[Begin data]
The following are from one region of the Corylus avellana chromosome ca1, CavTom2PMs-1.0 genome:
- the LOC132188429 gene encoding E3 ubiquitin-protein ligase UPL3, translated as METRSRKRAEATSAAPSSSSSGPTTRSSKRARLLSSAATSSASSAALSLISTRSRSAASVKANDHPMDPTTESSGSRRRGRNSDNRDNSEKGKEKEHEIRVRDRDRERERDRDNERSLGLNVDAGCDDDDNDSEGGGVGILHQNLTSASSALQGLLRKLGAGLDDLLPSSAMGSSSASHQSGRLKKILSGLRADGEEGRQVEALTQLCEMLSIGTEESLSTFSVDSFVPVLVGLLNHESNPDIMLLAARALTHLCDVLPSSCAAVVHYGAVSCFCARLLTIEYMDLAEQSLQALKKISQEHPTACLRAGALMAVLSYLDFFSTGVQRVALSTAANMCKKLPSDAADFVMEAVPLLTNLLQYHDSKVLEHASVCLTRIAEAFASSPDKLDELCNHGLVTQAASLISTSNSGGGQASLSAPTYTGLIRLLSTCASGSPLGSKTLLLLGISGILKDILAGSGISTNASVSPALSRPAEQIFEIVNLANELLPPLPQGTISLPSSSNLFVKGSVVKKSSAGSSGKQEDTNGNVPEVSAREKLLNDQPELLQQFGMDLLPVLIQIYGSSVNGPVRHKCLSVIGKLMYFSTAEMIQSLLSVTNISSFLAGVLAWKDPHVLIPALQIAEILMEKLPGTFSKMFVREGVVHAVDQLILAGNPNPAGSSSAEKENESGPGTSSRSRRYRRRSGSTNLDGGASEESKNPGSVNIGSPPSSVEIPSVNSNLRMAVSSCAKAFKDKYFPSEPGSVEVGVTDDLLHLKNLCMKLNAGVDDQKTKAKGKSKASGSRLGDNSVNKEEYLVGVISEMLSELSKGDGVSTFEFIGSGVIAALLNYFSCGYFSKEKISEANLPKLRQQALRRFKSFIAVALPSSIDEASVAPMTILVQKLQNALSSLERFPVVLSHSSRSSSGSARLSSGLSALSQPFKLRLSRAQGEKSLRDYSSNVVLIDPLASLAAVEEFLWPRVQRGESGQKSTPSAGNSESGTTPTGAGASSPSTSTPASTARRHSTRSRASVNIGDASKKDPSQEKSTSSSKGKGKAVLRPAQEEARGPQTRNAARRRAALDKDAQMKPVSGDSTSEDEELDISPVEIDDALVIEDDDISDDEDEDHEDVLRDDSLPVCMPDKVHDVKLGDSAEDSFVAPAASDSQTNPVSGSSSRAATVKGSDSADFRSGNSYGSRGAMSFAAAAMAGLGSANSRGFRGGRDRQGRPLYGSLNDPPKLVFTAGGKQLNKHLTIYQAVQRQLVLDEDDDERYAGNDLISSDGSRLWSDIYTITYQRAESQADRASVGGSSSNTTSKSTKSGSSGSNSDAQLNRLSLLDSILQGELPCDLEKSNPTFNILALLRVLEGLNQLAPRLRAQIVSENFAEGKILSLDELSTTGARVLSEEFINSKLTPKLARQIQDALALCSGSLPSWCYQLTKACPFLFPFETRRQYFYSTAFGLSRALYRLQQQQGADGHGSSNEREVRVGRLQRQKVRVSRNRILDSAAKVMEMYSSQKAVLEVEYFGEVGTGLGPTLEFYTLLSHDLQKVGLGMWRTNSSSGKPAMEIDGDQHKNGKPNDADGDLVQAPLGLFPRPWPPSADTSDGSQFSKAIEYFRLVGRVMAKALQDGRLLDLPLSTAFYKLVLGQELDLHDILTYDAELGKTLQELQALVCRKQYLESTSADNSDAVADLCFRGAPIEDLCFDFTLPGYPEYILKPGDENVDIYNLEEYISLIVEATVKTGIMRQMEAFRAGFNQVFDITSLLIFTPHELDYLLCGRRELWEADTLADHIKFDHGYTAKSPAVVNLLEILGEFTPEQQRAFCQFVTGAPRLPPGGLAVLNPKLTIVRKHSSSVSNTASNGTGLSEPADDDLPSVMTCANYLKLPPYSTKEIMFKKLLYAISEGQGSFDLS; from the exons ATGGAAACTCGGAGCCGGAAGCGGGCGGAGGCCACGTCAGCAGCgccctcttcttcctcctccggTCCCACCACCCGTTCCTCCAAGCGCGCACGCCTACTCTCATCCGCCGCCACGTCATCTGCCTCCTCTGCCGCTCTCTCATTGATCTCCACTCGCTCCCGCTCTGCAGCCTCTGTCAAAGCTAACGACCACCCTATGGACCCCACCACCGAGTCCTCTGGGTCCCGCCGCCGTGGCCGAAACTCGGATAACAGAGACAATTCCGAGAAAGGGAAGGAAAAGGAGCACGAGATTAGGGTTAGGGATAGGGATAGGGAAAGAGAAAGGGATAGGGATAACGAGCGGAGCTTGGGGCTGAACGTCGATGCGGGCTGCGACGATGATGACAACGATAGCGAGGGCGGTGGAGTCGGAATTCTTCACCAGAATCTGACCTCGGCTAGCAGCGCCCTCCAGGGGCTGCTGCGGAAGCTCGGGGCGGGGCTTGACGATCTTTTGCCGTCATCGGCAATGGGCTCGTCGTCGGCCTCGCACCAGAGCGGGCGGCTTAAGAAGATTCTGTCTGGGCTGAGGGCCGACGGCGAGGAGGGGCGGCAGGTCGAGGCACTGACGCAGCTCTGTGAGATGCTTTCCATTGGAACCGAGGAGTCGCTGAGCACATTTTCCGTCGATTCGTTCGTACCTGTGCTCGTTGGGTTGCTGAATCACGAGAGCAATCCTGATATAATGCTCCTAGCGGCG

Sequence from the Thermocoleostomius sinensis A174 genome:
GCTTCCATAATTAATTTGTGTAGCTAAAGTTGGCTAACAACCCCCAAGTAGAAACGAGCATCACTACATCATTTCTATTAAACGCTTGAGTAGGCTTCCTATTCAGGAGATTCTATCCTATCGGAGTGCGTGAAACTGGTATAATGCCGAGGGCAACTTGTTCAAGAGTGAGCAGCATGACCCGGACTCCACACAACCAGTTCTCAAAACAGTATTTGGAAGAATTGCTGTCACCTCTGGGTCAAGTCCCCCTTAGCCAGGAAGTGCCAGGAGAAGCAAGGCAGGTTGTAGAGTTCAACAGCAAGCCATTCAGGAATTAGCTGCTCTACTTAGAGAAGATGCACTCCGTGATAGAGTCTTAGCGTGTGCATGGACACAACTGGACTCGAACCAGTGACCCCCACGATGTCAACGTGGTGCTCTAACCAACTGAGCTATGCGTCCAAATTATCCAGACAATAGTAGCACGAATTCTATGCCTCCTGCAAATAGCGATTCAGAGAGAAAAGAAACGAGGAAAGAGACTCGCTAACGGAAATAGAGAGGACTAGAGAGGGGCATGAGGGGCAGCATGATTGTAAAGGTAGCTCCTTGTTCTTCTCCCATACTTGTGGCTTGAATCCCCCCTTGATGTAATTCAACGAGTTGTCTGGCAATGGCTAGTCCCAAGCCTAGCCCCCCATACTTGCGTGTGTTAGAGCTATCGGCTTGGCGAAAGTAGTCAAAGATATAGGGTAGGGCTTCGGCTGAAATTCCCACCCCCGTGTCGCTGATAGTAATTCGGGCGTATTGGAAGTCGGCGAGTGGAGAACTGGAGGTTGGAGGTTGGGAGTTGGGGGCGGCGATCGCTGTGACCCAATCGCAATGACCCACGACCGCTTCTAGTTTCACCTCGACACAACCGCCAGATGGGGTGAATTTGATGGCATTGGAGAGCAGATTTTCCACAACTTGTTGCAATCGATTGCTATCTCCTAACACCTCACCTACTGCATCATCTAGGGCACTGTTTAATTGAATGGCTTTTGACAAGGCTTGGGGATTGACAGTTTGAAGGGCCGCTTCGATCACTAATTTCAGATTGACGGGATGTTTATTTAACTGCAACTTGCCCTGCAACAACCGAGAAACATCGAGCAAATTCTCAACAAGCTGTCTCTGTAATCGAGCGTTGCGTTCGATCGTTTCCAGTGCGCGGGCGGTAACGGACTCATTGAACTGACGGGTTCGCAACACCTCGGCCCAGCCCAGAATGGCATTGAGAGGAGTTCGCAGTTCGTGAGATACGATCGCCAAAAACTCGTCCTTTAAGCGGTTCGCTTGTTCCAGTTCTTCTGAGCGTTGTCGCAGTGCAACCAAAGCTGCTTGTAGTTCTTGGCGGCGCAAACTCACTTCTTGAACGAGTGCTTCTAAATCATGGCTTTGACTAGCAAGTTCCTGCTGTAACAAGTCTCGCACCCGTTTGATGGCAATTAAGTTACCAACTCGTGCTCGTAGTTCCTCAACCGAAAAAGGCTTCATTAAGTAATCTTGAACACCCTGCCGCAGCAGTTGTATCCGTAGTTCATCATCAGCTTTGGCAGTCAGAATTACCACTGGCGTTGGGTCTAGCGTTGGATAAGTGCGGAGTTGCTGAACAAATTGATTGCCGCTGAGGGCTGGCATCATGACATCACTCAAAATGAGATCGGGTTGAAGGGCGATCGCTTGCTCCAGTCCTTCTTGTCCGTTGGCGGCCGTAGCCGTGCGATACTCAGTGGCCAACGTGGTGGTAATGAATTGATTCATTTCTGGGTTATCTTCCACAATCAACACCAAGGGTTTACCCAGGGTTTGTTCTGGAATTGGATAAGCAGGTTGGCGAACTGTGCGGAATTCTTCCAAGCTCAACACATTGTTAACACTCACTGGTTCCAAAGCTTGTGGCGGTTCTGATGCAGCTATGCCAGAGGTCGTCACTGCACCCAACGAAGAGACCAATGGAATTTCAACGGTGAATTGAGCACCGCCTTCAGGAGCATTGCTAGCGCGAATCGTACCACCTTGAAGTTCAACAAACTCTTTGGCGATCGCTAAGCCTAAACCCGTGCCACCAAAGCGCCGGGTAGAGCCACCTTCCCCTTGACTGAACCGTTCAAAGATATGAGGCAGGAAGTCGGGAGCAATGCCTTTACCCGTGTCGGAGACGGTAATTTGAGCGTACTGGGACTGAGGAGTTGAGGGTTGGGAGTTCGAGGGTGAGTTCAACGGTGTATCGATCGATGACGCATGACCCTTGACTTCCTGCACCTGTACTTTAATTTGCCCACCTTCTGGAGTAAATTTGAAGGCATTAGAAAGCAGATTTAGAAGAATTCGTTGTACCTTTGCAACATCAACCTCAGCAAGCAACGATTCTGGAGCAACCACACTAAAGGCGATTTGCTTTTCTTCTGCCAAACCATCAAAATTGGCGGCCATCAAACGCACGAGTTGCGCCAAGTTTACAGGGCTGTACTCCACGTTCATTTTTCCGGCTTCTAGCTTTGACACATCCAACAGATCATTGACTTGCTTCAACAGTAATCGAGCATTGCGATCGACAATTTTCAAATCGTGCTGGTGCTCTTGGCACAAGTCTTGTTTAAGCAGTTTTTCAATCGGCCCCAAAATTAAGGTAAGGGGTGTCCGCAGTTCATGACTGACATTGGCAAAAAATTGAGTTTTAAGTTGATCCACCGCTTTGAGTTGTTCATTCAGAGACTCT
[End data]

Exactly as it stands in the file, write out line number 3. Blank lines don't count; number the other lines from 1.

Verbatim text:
Sequence from the Thermocoleostomius sinensis A174 genome: